Jones’s PFF coverage grade so far this season is a paltry 49.1, hence his lower overall grade of 56.2. The lowest Jones has finished in PFF coverage grade was 70.6 in 2020. A sign of a decline overall? Maybe. Consider this: Jones is on pace for the best PFF tackling grade and pass-rush grade of his career. If I’m betting on a decline or a slow start, I’d lean towards things really picking up.
The same can be said of pretty much all of the defenders who I’ve previously mentioned. Most peaked in the Giants game, with Jarrett and Oliver posting elite defensive grades. That points to coaching, scheme familiarity or shaking off the rust – perhaps all three – as reasons to believe the Falcons’ defensive players will continue to get better.
“We definitely stepped up,” defensive end Steven Means said. “We took a step, and it felt amazing, celebrating after the game. But also, after watching the tape we get the see the stuff we need to get better at. But also, we get to see that we did take a step. We’re heading in the right direction.”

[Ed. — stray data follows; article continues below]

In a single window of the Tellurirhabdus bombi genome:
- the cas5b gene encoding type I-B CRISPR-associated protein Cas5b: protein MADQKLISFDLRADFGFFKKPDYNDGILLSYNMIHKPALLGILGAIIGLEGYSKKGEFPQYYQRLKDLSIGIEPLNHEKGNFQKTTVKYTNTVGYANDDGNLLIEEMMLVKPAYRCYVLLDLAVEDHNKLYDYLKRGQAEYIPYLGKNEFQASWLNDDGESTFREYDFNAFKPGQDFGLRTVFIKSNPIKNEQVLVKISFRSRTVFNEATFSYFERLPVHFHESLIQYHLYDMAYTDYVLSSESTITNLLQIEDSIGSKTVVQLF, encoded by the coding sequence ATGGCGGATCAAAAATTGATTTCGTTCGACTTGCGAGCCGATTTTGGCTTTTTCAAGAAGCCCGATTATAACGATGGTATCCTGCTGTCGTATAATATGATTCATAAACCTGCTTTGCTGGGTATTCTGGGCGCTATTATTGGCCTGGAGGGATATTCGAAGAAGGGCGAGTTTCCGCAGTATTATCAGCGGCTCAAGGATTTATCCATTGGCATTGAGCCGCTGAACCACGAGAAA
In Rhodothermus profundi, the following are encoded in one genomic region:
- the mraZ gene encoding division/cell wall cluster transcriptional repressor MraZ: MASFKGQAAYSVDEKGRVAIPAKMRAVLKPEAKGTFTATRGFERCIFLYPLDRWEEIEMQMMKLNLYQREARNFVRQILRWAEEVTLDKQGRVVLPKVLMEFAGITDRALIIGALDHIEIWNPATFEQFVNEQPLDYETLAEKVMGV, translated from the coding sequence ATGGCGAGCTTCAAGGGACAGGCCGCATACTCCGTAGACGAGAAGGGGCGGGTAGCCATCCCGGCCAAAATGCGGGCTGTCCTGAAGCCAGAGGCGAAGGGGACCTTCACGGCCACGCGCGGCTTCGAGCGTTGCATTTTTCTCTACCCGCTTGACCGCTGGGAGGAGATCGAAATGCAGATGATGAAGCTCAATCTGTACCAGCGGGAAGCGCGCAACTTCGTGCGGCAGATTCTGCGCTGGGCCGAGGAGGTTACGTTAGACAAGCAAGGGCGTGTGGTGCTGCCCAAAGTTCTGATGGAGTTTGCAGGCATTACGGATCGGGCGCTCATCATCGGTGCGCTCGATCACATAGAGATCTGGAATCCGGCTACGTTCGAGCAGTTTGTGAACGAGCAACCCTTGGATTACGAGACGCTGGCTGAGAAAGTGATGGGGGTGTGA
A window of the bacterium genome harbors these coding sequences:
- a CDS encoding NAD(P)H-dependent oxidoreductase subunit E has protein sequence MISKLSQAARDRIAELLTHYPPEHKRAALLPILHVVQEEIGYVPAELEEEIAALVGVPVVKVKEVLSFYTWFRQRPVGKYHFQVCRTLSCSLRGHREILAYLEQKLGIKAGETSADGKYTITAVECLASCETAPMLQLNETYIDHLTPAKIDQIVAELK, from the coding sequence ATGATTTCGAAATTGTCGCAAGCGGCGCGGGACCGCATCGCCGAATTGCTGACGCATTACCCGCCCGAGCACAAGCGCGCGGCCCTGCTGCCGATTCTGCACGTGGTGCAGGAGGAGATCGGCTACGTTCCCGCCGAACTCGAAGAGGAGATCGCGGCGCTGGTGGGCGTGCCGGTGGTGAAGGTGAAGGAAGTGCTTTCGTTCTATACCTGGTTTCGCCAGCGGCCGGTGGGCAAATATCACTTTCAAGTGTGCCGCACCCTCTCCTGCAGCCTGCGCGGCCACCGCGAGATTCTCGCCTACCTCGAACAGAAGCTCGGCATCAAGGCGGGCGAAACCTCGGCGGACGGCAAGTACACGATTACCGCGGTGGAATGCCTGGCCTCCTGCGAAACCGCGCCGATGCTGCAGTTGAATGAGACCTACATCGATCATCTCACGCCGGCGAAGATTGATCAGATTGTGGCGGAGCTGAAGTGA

Finally, new players like Duron Harmon and Erik Harris, who have played the fourth- and fifth-most snaps among Falcons defenders so far, look serviceable. That’s all they will need to be if the guys above show up week after week. They are veterans who haven’t given up many explosive pass plays, especially considering some of the receivers Atlanta has faced.
Oh, and I should mention A.J. Terrell, because he will end up becoming a factor this season.
Why fans should be side-eyeing the hype
Alright, calm down, guy. Hype? Yeah, hype is a loose word here, but it’s as close as fans have gotten for this defense in a while, or at least while the season wasn’t already lost.
But let’s go to the stats.
Atlanta is giving up 374 yards per game (19th in the league) and 5.87 yards per play (21st). Those are actually very positive given that the Falcons finished last year ranked 29th in both metrics; fans felt good about that unit’s end to the season. They have been fairly balanced against the run and the pass, allowing 118 rushing yards per game (19th) and 255 passing yards per game (17th).
In comparison to where this defense has been in recent years, those rankings feel like big improvements. In reality, the Falcons are still in the bottom half of the league, and they fare even worse on third down (23rd) and in the red zone (26th). To top it all off, the Falcons rank 30th in points per game allowed with 31.3.
That is all heavily skewed by the first two games, but how much stock should fans really put into a performance against an 0-3 Giants team whose offense has never really lived up to the sum of its parts?